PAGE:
• Counting equity-promoting activities as a form of scholarship due to their impact on systems that inform practice.
      • 2.
        Ensure equity among clinician-educators by offering sufficient support (including protected time, resources, and mentorship) for scholarship.
      • 3.
        Help clinician-educators understand ways in which they are disseminating work, beyond traditional research.
      • 4.
        Endorse forms of evidence for impact that traditionally have been neglected, such as number of users of clinical protocols, number of attendees to Tweetorials, or number of times a written tool or guideline is accessed (ie, forms of clear dissemination that may not come with a journal impact factor).
      In summary, there is a disconnect between the theory and practice of career advancement in academic medicine. To truly recognize and reward all scholarship across the continuum—from discovery to integration to application to teaching—we need to revisit our assumptions, our biases, and our systems for evaluating academic achievement in medicine. Doing so will not only serve to advance the careers of many academic physicians, it will also decrease persistent disparities in who we promote.

      References

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        • Simpson D
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        • et al.
        Advancing educators and education by defining the components and evidence associated with educational scholarship.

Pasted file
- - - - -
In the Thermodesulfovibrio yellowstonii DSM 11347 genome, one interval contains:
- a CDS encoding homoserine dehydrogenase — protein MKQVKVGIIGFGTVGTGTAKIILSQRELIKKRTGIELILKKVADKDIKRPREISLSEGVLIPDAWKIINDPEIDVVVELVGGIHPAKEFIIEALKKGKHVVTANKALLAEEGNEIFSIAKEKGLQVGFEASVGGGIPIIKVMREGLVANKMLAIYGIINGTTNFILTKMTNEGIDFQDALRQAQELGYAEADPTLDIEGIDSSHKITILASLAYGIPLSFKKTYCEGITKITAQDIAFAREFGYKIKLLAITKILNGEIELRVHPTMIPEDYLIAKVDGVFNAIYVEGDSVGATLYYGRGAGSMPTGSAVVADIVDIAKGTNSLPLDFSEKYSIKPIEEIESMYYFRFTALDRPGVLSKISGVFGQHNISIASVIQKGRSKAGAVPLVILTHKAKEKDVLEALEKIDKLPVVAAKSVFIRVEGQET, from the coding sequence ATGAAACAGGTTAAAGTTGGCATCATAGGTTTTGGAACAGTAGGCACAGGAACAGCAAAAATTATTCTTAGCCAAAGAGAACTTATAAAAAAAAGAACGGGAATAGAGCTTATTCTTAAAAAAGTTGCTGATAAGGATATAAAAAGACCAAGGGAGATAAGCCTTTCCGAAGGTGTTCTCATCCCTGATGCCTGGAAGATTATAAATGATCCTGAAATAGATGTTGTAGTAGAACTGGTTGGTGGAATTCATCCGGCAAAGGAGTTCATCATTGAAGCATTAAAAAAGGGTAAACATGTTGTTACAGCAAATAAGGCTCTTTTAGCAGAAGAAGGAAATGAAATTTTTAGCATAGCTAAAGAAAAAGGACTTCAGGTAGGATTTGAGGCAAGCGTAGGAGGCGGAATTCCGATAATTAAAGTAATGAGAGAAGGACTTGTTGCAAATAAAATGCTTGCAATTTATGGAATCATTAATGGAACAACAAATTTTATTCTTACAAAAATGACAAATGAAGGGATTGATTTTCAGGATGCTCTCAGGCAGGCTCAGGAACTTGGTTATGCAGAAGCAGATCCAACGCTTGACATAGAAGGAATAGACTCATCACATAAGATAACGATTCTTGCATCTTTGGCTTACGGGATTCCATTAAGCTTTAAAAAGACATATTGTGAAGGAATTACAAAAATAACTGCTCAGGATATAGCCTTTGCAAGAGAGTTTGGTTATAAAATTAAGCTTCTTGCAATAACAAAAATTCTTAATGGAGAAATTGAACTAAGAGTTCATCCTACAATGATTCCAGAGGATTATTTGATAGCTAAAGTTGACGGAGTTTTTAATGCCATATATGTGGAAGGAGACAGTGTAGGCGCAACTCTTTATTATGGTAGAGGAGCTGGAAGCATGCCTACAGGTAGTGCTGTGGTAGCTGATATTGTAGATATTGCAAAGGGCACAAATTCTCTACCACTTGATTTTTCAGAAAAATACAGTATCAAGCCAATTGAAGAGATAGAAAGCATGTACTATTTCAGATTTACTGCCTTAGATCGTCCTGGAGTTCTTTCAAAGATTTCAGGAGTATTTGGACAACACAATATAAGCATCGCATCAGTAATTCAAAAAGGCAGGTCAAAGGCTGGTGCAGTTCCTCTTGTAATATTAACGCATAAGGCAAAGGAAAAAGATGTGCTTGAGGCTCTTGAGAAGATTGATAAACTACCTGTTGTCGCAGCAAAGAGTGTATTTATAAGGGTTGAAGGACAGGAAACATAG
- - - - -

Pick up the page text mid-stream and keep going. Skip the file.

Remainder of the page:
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        • Zaorsky NG
        • O'Brien E
        • Mardini J
        • Lehrer EJ
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        Publication productivity and academic rank in medicine: a systematic review and meta-analysis.
        Acad Med. 2020; 95: 1274-1282
      1. Sumarsono A, Keshvani N, Saleh SN, et al. Scholarly productivity and rank in academic hospital medicine [online ahead of print]. J Hosp Med. 2021 June 16. doi: 10.12788/jhm.3631.

        • Cumbler E
        • Yirdaw E
        • Kneeland P
        • et al.
        What is career success for academic hospitalists? A qualitative analysis of early-career faculty perspectives.
        J Hosp Med. 2018; 13: 372-377
        • Hsiehchen D
        • Hsieh A
        • Espinoza M
        Prevalence of female authors in case reports published in the medical literature.
        JAMA Netw Open. 2019; 2e195000
        • Xierali IM
        • Nivet MA
        • Syed ZA
        • Shakil A
        • Schneider FD
        Recent trends in faculty promotion in U.S. medical schools: implications for recruitment, retention, and diversity and inclusion.
        Acad Med. 2021; 96: 1441-1448